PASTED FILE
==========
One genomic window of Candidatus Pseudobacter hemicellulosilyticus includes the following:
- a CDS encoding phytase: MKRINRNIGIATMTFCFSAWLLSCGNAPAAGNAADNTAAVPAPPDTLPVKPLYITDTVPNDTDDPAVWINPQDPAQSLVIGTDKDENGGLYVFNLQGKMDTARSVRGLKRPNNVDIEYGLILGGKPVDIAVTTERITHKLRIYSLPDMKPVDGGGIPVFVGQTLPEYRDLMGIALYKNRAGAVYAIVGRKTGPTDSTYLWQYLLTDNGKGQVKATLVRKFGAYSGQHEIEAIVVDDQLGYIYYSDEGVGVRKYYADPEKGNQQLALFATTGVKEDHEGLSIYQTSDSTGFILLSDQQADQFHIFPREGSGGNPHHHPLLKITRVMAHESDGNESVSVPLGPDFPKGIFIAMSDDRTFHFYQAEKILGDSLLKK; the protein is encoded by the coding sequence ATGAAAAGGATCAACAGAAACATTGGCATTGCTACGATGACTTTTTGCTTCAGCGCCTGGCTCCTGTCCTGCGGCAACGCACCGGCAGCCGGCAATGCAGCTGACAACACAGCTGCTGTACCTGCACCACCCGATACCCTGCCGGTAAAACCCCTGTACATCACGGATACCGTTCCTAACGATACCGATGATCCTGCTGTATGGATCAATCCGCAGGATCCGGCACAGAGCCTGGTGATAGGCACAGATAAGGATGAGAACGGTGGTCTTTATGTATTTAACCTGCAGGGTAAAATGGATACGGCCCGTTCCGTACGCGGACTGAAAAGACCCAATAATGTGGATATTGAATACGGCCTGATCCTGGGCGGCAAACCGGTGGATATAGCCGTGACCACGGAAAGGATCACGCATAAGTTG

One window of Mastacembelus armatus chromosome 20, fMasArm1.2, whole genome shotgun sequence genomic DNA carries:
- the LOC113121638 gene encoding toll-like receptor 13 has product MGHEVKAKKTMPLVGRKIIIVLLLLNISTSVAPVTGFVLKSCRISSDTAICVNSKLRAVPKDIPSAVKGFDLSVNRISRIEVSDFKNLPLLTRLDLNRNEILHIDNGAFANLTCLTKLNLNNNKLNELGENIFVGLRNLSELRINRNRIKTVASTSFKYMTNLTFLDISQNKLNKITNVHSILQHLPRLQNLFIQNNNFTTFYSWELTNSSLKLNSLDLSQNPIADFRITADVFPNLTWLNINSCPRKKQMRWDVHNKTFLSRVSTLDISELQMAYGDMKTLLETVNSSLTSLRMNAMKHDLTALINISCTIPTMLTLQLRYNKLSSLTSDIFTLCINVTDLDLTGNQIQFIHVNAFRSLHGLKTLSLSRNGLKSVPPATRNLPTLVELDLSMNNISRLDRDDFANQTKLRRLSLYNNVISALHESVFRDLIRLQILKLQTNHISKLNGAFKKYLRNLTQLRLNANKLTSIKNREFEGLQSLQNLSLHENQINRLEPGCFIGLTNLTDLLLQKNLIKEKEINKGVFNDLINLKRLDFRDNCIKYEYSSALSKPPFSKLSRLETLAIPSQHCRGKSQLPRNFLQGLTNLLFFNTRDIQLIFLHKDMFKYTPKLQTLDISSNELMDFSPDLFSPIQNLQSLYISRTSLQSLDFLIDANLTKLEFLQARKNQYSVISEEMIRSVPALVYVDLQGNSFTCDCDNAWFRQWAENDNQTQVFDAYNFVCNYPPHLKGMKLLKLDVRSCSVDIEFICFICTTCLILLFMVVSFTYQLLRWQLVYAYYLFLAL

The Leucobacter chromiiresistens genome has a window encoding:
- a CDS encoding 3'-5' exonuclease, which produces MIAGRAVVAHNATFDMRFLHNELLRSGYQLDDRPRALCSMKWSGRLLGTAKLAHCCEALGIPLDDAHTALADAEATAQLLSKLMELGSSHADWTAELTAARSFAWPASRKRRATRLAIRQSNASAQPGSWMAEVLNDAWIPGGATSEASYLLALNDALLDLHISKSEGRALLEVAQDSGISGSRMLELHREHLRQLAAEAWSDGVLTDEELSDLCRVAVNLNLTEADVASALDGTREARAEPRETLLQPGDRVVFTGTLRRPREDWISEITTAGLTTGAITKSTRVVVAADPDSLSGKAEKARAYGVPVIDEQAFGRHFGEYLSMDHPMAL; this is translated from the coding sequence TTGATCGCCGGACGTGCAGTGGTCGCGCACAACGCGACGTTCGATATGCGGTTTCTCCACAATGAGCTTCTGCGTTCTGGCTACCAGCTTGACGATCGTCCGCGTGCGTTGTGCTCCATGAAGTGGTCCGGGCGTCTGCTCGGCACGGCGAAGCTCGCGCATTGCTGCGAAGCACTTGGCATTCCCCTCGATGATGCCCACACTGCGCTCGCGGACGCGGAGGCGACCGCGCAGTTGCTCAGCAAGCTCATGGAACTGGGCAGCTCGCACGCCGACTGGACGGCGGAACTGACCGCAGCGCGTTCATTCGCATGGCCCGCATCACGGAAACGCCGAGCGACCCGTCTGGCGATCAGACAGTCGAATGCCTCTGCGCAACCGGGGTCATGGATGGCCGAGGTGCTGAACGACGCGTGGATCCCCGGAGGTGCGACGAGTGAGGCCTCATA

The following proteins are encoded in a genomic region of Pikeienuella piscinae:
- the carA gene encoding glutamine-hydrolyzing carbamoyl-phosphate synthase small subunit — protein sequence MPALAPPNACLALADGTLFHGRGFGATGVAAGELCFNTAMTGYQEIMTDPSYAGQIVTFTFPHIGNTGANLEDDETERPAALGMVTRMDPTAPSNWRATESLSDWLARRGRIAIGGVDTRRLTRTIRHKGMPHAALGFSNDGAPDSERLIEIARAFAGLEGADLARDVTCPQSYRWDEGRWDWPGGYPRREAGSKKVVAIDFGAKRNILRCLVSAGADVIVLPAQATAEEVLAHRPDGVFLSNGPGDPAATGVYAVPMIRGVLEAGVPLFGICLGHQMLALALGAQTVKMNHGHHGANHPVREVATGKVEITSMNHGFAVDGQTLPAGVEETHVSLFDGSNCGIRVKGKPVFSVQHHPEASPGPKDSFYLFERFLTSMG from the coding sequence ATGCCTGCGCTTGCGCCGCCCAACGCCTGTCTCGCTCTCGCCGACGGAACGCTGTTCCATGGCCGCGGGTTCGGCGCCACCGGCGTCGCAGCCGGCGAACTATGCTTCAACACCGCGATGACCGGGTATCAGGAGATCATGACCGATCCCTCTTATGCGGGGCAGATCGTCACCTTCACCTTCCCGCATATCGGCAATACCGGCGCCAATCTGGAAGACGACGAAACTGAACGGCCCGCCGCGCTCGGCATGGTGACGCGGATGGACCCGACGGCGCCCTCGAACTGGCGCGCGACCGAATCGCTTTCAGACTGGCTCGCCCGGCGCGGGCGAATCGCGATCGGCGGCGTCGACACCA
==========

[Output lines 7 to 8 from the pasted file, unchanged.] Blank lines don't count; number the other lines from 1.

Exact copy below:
The following proteins are encoded in a genomic region of Pikeienuella piscinae:
- the carA gene encoding glutamine-hydrolyzing carbamoyl-phosphate synthase small subunit — protein sequence MPALAPPNACLALADGTLFHGRGFGATGVAAGELCFNTAMTGYQEIMTDPSYAGQIVTFTFPHIGNTGANLEDDETERPAALGMVTRMDPTAPSNWRATESLSDWLARRGRIAIGGVDTRRLTRTIRHKGMPHAALGFSNDGAPDSERLIEIARAFAGLEGADLARDVTCPQSYRWDEGRWDWPGGYPRREAGSKKVVAIDFGAKRNILRCLVSAGADVIVLPAQATAEEVLAHRPDGVFLSNGPGDPAATGVYAVPMIRGVLEAGVPLFGICLGHQMLALALGAQTVKMNHGHHGANHPVREVATGKVEITSMNHGFAVDGQTLPAGVEETHVSLFDGSNCGIRVKGKPVFSVQHHPEASPGPKDSFYLFERFLTSMG from the coding sequence ATGCCTGCGCTTGCGCCGCCCAACGCCTGTCTCGCTCTCGCCGACGGAACGCTGTTCCATGGCCGCGGGTTCGGCGCCACCGGCGTCGCAGCCGGCGAACTATGCTTCAACACCGCGATGACCGGGTATCAGGAGATCATGACCGATCCCTCTTATGCGGGGCAGATCGTCACCTTCACCTTCCCGCATATCGGCAATACCGGCGCCAATCTGGAAGACGACGAAACTGAACGGCCCGCCGCGCTCGGCATGGTGACGCGGATGGACCCGACGGCGCCCTCGAACTGGCGCGCGACCGAATCGCTTTCAGACTGGCTCGCCCGGCGCGGGCGAATCGCGATCGGCGGCGTCGACACCA